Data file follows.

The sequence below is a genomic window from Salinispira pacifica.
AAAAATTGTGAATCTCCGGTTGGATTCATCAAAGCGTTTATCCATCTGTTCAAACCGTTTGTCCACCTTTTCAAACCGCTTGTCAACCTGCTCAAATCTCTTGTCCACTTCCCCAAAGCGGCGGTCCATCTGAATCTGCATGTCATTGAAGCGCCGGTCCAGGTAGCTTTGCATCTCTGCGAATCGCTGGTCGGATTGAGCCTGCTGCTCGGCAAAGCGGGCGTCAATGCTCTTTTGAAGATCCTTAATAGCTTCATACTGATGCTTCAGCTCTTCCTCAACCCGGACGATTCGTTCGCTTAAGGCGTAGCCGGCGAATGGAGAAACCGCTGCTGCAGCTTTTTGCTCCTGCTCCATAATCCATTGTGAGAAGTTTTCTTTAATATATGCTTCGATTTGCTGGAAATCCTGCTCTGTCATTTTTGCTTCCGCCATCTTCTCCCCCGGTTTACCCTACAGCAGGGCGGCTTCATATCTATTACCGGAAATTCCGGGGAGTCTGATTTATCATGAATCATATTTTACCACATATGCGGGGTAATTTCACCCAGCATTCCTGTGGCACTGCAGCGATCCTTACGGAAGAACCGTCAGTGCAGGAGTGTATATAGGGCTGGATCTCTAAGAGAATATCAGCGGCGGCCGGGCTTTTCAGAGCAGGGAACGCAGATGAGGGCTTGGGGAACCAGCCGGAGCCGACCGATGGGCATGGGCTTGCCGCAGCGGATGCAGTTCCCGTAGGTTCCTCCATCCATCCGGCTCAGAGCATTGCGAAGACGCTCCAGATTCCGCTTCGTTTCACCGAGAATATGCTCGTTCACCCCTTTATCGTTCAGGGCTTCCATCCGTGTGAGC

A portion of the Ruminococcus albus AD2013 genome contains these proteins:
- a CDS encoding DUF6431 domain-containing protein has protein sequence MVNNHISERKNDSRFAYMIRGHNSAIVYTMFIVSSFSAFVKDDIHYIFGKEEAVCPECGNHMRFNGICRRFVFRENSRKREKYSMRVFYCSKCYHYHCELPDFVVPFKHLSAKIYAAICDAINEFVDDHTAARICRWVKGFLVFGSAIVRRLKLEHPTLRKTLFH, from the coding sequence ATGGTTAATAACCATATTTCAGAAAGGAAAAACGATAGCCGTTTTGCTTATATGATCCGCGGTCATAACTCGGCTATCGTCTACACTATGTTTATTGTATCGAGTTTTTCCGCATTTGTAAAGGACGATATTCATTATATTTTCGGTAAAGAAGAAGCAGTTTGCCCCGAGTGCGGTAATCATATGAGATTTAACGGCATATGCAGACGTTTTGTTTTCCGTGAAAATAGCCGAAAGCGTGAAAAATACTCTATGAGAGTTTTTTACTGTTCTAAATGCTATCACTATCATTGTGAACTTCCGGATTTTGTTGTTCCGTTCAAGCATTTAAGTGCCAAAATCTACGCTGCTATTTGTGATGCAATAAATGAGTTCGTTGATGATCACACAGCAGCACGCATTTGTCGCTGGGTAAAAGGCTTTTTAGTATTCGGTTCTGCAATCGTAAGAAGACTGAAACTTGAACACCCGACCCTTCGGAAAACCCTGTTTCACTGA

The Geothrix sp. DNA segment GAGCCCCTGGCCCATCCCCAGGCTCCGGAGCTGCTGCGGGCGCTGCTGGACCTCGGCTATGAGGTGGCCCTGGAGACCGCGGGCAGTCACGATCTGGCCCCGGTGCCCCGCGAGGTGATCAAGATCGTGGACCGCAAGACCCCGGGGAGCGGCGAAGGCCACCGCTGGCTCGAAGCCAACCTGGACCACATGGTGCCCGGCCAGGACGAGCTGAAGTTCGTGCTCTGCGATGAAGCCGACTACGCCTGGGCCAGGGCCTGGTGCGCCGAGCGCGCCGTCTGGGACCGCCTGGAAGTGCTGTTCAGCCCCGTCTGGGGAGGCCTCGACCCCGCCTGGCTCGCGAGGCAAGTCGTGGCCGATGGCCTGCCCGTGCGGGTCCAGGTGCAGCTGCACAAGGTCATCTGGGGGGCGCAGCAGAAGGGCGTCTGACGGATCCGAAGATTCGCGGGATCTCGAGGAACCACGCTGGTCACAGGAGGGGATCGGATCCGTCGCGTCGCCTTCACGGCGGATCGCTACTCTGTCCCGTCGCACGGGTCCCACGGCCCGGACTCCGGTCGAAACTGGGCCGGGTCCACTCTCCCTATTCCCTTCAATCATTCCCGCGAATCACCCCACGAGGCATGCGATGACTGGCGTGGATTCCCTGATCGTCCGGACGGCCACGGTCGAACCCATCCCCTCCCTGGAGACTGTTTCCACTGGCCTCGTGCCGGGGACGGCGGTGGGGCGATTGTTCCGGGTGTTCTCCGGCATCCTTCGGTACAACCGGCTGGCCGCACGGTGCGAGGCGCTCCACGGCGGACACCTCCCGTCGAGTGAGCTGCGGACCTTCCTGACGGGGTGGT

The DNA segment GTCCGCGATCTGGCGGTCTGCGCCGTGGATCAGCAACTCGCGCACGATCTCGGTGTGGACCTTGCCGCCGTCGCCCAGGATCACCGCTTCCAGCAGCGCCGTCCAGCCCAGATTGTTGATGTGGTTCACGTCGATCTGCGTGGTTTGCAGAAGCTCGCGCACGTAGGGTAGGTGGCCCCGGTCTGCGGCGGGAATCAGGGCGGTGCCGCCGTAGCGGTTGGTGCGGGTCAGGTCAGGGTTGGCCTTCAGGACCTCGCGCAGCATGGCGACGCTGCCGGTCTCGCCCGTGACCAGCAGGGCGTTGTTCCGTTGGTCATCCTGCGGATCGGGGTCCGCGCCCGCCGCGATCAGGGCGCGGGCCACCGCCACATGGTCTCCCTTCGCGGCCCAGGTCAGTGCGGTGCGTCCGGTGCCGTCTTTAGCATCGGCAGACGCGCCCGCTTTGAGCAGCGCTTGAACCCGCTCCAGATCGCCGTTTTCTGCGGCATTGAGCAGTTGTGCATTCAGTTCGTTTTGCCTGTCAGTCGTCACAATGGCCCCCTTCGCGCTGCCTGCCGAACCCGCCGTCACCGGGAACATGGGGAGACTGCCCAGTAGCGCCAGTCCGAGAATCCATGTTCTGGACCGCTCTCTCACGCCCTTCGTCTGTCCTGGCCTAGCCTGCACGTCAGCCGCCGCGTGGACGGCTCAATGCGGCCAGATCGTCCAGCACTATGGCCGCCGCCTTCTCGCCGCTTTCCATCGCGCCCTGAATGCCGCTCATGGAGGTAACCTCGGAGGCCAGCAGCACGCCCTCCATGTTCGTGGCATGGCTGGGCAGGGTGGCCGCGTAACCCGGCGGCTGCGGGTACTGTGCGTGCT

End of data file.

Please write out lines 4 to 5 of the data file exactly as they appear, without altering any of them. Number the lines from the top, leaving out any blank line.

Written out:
- a CDS encoding DUF6431 domain-containing protein has protein sequence MVNNHISERKNDSRFAYMIRGHNSAIVYTMFIVSSFSAFVKDDIHYIFGKEEAVCPECGNHMRFNGICRRFVFRENSRKREKYSMRVFYCSKCYHYHCELPDFVVPFKHLSAKIYAAICDAINEFVDDHTAARICRWVKGFLVFGSAIVRRLKLEHPTLRKTLFH, from the coding sequence ATGGTTAATAACCATATTTCAGAAAGGAAAAACGATAGCCGTTTTGCTTATATGATCCGCGGTCATAACTCGGCTATCGTCTACACTATGTTTATTGTATCGAGTTTTTCCGCATTTGTAAAGGACGATATTCATTATATTTTCGGTAAAGAAGAAGCAGTTTGCCCCGAGTGCGGTAATCATATGAGATTTAACGGCATATGCAGACGTTTTGTTTTCCGTGAAAATAGCCGAAAGCGTGAAAAATACTCTATGAGAGTTTTTTACTGTTCTAAATGCTATCACTATCATTGTGAACTTCCGGATTTTGTTGTTCCGTTCAAGCATTTAAGTGCCAAAATCTACGCTGCTATTTGTGATGCAATAAATGAGTTCGTTGATGATCACACAGCAGCACGCATTTGTCGCTGGGTAAAAGGCTTTTTAGTATTCGGTTCTGCAATCGTAAGAAGACTGAAACTTGAACACCCGACCCTTCGGAAAACCCTGTTTCACTGA

The Geothrix sp. DNA segment GAGCCCCTGGCCCATCCCCAGGCTCCGGAGCTGCTGCGGGCGCTGCTGGACCTCGGCTATGAGGTGGCCCTGGAGACCGCGGGCAGTCACGATCTGGCCCCGGTGCCCCGCGAGGTGATCAAGATCGTGGACCGCAAGACCCCGGGGAGCGGCGAAGGCCACCGCTGGCTCGAAGCCAACCTGGACCACATGGTGCCCGGCCAGGACGAGCTGAAGTTCGTGCTCTGCGATGAAGCCGACTACGCCTGGGCCAGGGCCTGGTGCGCCGAGCGCGCCGTCTGGGACCGCCTGGAAGTGCTGTTCAGCCCCGTCTGGGGAGGCCTCGACCCCGCCTGGCTCGCGAGGCAAGTCGTGGCCGATGGCCTGCCCGTGCGGGTCCAGGTGCAGCTGCACAAGGTCATCTGGGGGGCGCAGCAGAAGGGCGTCTGACGGATCCGAAGATTCGCGGGATCTCGAGGAACCACGCTGGTCACAGGAGGGGATCGGATCCGTCGCGTCGCCTTCACGGCGGATCGCTACTCTGTCCCGTCGCACGGGTCCCACGGCCCGGACTCCGGTCGAAACTGGGCCGGGTCCACTCTCCCTATTCCCTTCAATCATTCCCGCGAATCACCCCACGAGGCATGCGATGACTGGCGTGGATTCCCTGATCGTCCGGACGGCCACGGTCGAACCCATCCCCTCCCTGGAGACTGTTTCCACTGGCCTCGTGCCGGGGACGGCGGTGGGGCGATTGTTCCGGGTGTTCTCCGGCATCCTTCGGTACAACCGGCTGGCCGCACGGTGCGAGGCGCTCCACGGCGGACACCTCCCGTCGAGTGAGCTGCGGACCTTCCTGACGGGGTGGT